BLOOMINGTON – This is the Yogi Ferrell Indiana Hoosier fans hoped to see.
On Friday night he was Trey Burke, scoring at will, finding open teammates, setting a defensive tone, thriving at every turn.
Granted, it came against an over-matched Samford team, but let's hold off on the reality check.
Ferrell had a career-high 26 points, seven more than the sophomore point guard had ever scored before, in Friday night's 105-59 victory. But far more than that, he was a difference maker for a young team that very much needs it.
“I pretty much was taking what the defense was giving me,” Ferrell said.
Amen, coach Tom Crean said.
“Slowly but surely, Yogi is figuring out how good he can be.”
Ferrell had been solid in his first two games, totaling 28 points, nine rebounds and six assists. He would have surpassed that point total if he had played more than 25 minutes, but there was no need.
On Sunday, against Stony Brook (3-0) in the 2K Sports Classic, IU (3-0) might have a need.
Ferrell had spent a ton of off-season time working on his shooting, plus more time in and after practice, with little reward. He entered Friday night's game averaging 36.0 percent from the field, 23.1 percent from three-point range. That was worse than last year, when he averaged 40.3 percent and 30.3 percent, and everyone agreed he had to get better.
Against Samford, he was. He was 8-for-11 from the field and 5-for-7 from three-point range.
“He had his best game at Indiana thus far, and it won't be his last best game," Crean said.
“You could see it coming in the way he absorbed film, in the way he practiced, in the way he talked in walk-throughs.
“He let the game come to him. Then all of a sudden he's nailing shots, getting to the rim, the whole gamut. He made the game easier and better for everybody else with his point of attack pickup on defense.”
Freshman Noah Vonleh continues to play to the hype. He recorded his third straight double-double with 13 points and 10 rebounds. The last Hoosier to have three straight double-double games was D.J. White in 2008. Vonleh averages 13.7 points and 11.7 rebounds.
Fellow freshman Troy Williams came close to his own double-double with 10 points and eight rebounds. He averages 10.6 points and 5.3 rebounds.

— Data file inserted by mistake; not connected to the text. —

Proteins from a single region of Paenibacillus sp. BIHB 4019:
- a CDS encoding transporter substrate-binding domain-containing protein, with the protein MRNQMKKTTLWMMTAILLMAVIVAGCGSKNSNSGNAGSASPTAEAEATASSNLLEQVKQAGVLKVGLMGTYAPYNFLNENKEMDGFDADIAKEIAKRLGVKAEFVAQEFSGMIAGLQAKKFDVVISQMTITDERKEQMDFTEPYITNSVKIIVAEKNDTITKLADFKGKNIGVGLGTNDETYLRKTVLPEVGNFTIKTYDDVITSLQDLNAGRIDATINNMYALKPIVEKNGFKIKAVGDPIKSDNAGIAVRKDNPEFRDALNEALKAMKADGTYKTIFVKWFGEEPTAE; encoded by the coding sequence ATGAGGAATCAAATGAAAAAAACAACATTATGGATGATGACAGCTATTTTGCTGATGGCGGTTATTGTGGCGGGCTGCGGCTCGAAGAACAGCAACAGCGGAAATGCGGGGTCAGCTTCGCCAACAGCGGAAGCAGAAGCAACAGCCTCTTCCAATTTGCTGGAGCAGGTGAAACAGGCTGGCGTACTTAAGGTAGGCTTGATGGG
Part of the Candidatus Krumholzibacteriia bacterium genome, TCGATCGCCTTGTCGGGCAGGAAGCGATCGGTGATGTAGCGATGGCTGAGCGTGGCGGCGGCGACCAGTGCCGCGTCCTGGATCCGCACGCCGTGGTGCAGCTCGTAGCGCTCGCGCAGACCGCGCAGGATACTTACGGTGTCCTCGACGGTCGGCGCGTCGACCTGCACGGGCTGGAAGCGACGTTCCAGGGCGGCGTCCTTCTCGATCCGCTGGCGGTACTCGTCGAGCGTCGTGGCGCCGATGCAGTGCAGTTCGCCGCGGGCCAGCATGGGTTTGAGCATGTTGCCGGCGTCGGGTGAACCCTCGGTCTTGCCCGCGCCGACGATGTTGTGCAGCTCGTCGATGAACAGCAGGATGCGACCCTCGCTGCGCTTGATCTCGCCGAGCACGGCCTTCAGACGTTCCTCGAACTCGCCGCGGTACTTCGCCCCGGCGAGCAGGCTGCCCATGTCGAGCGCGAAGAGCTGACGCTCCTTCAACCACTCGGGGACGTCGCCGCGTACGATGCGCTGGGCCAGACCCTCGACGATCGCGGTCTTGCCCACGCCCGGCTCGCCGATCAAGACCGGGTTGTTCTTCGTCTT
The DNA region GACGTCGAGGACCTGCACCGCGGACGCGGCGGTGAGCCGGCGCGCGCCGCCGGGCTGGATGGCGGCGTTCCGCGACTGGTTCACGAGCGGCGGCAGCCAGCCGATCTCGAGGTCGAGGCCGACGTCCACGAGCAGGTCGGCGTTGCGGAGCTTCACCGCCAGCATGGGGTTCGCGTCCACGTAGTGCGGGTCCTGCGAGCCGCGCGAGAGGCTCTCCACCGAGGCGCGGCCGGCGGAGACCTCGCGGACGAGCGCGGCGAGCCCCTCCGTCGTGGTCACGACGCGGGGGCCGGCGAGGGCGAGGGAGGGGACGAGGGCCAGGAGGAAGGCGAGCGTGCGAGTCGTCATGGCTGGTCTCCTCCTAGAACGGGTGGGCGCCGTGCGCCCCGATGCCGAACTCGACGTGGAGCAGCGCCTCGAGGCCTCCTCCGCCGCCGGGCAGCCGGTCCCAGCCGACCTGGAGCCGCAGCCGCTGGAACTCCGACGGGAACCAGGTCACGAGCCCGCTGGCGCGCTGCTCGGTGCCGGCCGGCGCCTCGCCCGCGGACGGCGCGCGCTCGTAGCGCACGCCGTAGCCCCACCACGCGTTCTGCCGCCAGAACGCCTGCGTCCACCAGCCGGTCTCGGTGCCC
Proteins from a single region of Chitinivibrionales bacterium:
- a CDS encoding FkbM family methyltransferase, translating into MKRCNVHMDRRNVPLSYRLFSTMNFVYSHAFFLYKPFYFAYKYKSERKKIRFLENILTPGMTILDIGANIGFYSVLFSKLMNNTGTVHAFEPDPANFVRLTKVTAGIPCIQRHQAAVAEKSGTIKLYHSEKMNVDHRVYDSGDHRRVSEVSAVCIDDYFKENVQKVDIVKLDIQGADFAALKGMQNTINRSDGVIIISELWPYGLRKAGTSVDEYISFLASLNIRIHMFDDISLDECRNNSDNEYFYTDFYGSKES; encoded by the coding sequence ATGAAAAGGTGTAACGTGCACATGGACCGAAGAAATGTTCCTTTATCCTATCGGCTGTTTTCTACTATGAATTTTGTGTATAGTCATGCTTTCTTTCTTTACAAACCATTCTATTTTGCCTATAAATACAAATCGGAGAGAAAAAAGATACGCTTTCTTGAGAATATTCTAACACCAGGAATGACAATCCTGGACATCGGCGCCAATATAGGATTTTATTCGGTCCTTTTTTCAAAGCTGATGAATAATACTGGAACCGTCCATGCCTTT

Their impressive showing has been overshadowed nationally by the dominance of high-profile freshmen from Kentucky and Kansas and beyond. Crean is very much aware.
“We've got a pretty good group of freshmen," Crean said. "Guys like Noah and Troy are not getting the attention that some of other better freshmen in the country are getting. Everybody is earning it. So are these guys.
“This was Noah's third straight double-double. It won't be his last. Troy continues to get better. He made as much progress as anybody has since Tuesday.
“Noah and Troy were recruited that way for a reason. They were ranked that way for a reason. They'll get better and better.”
Getting better was a big Hoosier theme after last Tuesday's 73-72 LIU Brooklyn cliffhanger.
“It was very important that the players grasped how much better they could play,” Crean said. “That they understood the way we played the other night is a recipe for disaster. We've got to grow up in a hurry.”
For one night, they did – to a point. They are still too careless with the ball, too prone to empty possessions. They had nine assists and 13 turnovers. For the season, it's 30 assists and 46 turnovers.
Youth and a fast pace account for most of that. Against the Samfords of the world, that's not a problem.
Against the powerhouses looming on the schedule, it will be.
“The other night was a wake-up call,” Ferrell said. “We had big things to work on. We did and it showed.”
Samford was beaten before it hit Branch McCracken Court. The Bulldogs lacked the talent, experience or size to stay with the Hoosiers, and it showed from the start.
Coach Bennie Seltzer, the former Hoosier assistant coach, was impressed.
“The athleticism of that team is off the charts,” he said. “That's the most athletic team I've seen in a long time. They can switch in and out of all five positions. That's not normal to have a team that can do that. That makes them really difficult to defend.
“Indiana is going to be a very tough team to beat.”